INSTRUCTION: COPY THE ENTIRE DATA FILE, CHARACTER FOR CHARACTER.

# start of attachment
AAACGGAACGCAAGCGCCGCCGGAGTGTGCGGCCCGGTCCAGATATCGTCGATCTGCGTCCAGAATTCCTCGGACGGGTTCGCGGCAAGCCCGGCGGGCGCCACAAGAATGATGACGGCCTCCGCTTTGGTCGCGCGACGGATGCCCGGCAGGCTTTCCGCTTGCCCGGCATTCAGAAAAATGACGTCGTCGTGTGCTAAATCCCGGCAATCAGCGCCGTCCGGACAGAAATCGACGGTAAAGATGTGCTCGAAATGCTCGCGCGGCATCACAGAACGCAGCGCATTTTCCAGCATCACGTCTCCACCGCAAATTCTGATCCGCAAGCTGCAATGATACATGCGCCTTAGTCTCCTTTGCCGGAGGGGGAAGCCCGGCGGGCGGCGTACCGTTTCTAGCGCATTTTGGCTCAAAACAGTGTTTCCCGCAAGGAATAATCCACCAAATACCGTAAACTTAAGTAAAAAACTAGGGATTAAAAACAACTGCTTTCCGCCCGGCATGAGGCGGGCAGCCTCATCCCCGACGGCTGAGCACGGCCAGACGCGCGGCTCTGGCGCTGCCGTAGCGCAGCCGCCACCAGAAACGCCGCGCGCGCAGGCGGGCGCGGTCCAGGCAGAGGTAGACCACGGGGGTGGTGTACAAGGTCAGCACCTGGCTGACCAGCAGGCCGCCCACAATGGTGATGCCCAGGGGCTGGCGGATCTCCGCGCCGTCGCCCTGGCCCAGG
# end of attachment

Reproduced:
AAACGGAACGCAAGCGCCGCCGGAGTGTGCGGCCCGGTCCAGATATCGTCGATCTGCGTCCAGAATTCCTCGGACGGGTTCGCGGCAAGCCCGGCGGGCGCCACAAGAATGATGACGGCCTCCGCTTTGGTCGCGCGACGGATGCCCGGCAGGCTTTCCGCTTGCCCGGCATTCAGAAAAATGACGTCGTCGTGTGCTAAATCCCGGCAATCAGCGCCGTCCGGACAGAAATCGACGGTAAAGATGTGCTCGAAATGCTCGCGCGGCATCACAGAACGCAGCGCATTTTCCAGCATCACGTCTCCACCGCAAATTCTGATCCGCAAGCTGCAATGATACATGCGCCTTAGTCTCCTTTGCCGGAGGGGGAAGCCCGGCGGGCGGCGTACCGTTTCTAGCGCATTTTGGCTCAAAACAGTGTTTCCCGCAAGGAATAATCCACCAAATACCGTAAACTTAAGTAAAAAACTAGGGATTAAAAACAACTGCTTTCCGCCCGGCATGAGGCGGGCAGCCTCATCCCCGACGGCTGAGCACGGCCAGACGCGCGGCTCTGGCGCTGCCGTAGCGCAGCCGCCACCAGAAACGCCGCGCGCGCAGGCGGGCGCGGTCCAGGCAGAGGTAGACCACGGGGGTGGTGTACAAGGTCAGCACCTGGCTGACCAGCAGGCCGCCCACAATGGTGATGCCCAGGGGCTGGCGGATCTCCGCGCCGTCGCCCTGGCCCAGG